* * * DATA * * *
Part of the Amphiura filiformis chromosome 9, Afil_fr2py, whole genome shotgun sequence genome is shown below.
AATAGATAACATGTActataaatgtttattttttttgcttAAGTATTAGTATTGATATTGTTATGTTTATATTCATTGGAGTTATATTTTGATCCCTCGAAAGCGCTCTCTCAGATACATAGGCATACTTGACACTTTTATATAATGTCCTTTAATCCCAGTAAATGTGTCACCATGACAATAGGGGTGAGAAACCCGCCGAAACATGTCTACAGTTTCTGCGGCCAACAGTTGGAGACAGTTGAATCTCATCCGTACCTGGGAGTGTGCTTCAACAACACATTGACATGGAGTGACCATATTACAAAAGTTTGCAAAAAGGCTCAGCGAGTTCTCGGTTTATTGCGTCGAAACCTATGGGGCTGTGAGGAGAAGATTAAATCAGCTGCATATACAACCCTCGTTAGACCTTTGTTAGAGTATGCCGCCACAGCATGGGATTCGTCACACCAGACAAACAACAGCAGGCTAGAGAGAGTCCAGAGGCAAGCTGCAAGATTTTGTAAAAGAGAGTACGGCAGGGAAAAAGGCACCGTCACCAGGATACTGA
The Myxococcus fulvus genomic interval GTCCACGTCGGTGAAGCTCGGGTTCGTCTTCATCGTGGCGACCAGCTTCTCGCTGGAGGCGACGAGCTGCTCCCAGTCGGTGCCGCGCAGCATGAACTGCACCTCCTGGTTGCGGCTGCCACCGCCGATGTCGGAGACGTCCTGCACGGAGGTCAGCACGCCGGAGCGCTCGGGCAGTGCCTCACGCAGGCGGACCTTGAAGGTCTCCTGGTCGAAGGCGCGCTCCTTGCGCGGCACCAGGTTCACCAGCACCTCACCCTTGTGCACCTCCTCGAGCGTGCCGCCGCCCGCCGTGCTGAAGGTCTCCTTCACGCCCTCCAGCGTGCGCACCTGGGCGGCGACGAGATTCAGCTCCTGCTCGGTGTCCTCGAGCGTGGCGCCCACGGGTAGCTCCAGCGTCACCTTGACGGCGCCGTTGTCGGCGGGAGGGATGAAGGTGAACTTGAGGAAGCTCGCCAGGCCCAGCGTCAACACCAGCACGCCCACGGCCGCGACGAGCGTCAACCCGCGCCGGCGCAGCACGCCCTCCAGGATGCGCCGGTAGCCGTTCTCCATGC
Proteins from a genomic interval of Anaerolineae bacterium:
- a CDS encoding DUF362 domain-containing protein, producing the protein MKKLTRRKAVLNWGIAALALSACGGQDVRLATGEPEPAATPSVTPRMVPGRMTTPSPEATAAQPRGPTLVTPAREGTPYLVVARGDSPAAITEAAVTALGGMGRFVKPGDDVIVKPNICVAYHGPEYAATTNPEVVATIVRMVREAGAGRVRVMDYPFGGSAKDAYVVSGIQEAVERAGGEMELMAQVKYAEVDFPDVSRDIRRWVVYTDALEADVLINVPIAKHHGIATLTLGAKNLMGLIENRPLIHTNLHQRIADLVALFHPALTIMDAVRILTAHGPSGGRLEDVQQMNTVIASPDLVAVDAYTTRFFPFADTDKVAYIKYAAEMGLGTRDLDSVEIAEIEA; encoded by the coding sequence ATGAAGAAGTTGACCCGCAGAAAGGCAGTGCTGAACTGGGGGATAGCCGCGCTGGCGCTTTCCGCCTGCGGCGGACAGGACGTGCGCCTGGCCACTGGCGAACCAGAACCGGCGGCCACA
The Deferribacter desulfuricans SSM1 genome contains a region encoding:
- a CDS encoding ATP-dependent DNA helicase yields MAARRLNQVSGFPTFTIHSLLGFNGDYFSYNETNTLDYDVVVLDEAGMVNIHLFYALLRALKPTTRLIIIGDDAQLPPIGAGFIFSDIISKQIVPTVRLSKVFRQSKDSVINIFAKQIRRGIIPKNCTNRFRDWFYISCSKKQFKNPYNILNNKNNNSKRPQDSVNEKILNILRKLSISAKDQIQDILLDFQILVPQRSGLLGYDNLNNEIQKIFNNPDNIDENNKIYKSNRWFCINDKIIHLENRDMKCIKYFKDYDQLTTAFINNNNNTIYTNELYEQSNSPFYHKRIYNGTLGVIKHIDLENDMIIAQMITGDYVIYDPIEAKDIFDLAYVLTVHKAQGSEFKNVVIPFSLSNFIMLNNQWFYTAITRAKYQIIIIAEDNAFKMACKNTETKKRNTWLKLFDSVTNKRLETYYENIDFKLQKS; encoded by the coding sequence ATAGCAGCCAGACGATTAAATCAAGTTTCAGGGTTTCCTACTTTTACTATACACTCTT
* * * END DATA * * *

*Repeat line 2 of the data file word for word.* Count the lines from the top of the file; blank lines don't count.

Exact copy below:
AATAGATAACATGTActataaatgtttattttttttgcttAAGTATTAGTATTGATATTGTTATGTTTATATTCATTGGAGTTATATTTTGATCCCTCGAAAGCGCTCTCTCAGATACATAGGCATACTTGACACTTTTATATAATGTCCTTTAATCCCAGTAAATGTGTCACCATGACAATAGGGGTGAGAAACCCGCCGAAACATGTCTACAGTTTCTGCGGCCAACAGTTGGAGACAGTTGAATCTCATCCGTACCTGGGAGTGTGCTTCAACAACACATTGACATGGAGTGACCATATTACAAAAGTTTGCAAAAAGGCTCAGCGAGTTCTCGGTTTATTGCGTCGAAACCTATGGGGCTGTGAGGAGAAGATTAAATCAGCTGCATATACAACCCTCGTTAGACCTTTGTTAGAGTATGCCGCCACAGCATGGGATTCGTCACACCAGACAAACAACAGCAGGCTAGAGAGAGTCCAGAGGCAAGCTGCAAGATTTTGTAAAAGAGAGTACGGCAGGGAAAAAGGCACCGTCACCAGGATACTGA